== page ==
He'll have the luxury of targeting potential first- or second-rounders at receiver, Rome Odunze and Jalen McMillan. 

D.J. Uiagalelei, Oregon State

Three years ago, Oregon State's D.J. Uiagalelei would've received top billing in an article like this one. He was the No. 1 quarterback recruit in the 2020 class, the seemingly appropriate heir apparent to Trevor Lawrence. While not abysmal with the Tigers, Uiagalelei's effectiveness slowly deteriorated, and ironically, he too was replaced by a five-star recruit at Clemson. So he transferred all the way Corvallis, Oregon to lead the Beavers program after a sneaky-good 10-3 campaign.  

Uiagalelei will team with offensive coordinator Ben Lindgren, who's two years removed from orchestrating a Beavers offense that averaged 32.2 points per contest. 

With Uiagalelei, it's always been about the fundamentals, and how quickly he can identify and diagnose coverage. Because from a physical perspective, Uiagalelei has No. 1 overall pick goods. He's enormous, has a rocket-launcher arm, and can run away from defenders with long, fluid strides. 

If he is to be taken seriously by the NFL, Uiagalelei's ball placement must improve and his processing has to be faster. 

Shedeur Sanders, Colorado

And I don't want you to think for a second I forgot Colorado's Shedeur Sanders. It would've been impossible to. His dad's hiring to run the Buffaloes program sparked a media frenzy unseen at the school since the days of Kordell Stewart 30 years ago. Deion was a unicorn athletically, so it's not surprising Shedeur doesn't move as dynamically, although he's far from a pocket statue. There will be plenty of NFL eyes on him in 2023 after 70 touchdowns and a mere 14 interceptions across two seasons at Jackson state.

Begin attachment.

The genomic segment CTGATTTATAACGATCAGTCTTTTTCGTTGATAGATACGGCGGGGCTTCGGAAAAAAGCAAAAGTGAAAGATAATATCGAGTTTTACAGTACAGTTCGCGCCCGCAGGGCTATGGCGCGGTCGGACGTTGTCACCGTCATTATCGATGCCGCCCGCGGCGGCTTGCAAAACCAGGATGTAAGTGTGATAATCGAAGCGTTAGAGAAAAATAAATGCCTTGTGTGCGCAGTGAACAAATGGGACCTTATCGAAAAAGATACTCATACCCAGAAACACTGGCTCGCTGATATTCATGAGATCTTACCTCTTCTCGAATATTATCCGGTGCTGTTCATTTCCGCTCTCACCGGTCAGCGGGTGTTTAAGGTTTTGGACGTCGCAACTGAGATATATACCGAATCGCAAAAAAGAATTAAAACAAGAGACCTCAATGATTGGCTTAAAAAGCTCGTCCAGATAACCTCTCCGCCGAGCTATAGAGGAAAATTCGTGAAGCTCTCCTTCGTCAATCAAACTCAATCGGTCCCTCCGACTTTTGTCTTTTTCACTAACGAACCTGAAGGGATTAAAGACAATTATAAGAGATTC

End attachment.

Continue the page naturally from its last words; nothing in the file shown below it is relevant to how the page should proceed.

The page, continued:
And those eyeballs will be monitoring Sanders' development as he makes the jump from the SWAC to the Pac-12. His arm and accuracy look to be close to normal NFL level. Does Sanders acclimate quickly to the intensified speed of defenses he'll face? If so, he garner plenty of nationwide buzz, as the Sanders family typically does. 

Cam Rising, Utah

Defending conference champion Utah returns super senior Cam Rising after a gritty, 26-touchdown, eight-interception season that had the opposite of a storybook ending, when he tore his ACL during the always gorgeous aesthetic of the second half of the Rose Bowl. There's more split opinion on Rising because he's not an incredibly gifted passer nor is he going to run away from many NFL defenders. But there is something to be said for his toughness, willingness to lay his body on the line for a first down, and 46 touchdowns to 13 interceptions in two seasons at Utah's starting quarterback. 

Three others in the mix

Heck, Washington State's Cameron Ward, Arizona's Jayden de Laura, and Arizona State's Drew Pyne, the latter of whom transferred from Notre Dame, could conceivably build on strong 2022 campaigns en route to NFL consideration. They're all springy scramblers who flashed a year ago. Ward is still 21 years old, De Laura had three 400-yard plus outings last year.

In South Bend, Pyne settled nicely into his role as the Notre Dame starter and quietly registered a Big-Time Throw rate of 6.0%, higher than the likes of Bryce Young, J.J. McCarthy, and Anthony Richardson. 

From Dan Fouts to John Elway to Troy Aikman to Aaron Rodgers to Andrew Luck and Justin Herbert, the Pac-12 has a long, storied history of sending decorated, eventually tremendous quarterbacks to the NFL. 

In what feels like the final season of the more than century-old Pac-12, we've probably never seen a group of fascinating quarterbacks this rich in legitimate NFL talent coexisting within the conference at the same time. 

Should make for one hell of a season-long sendoff.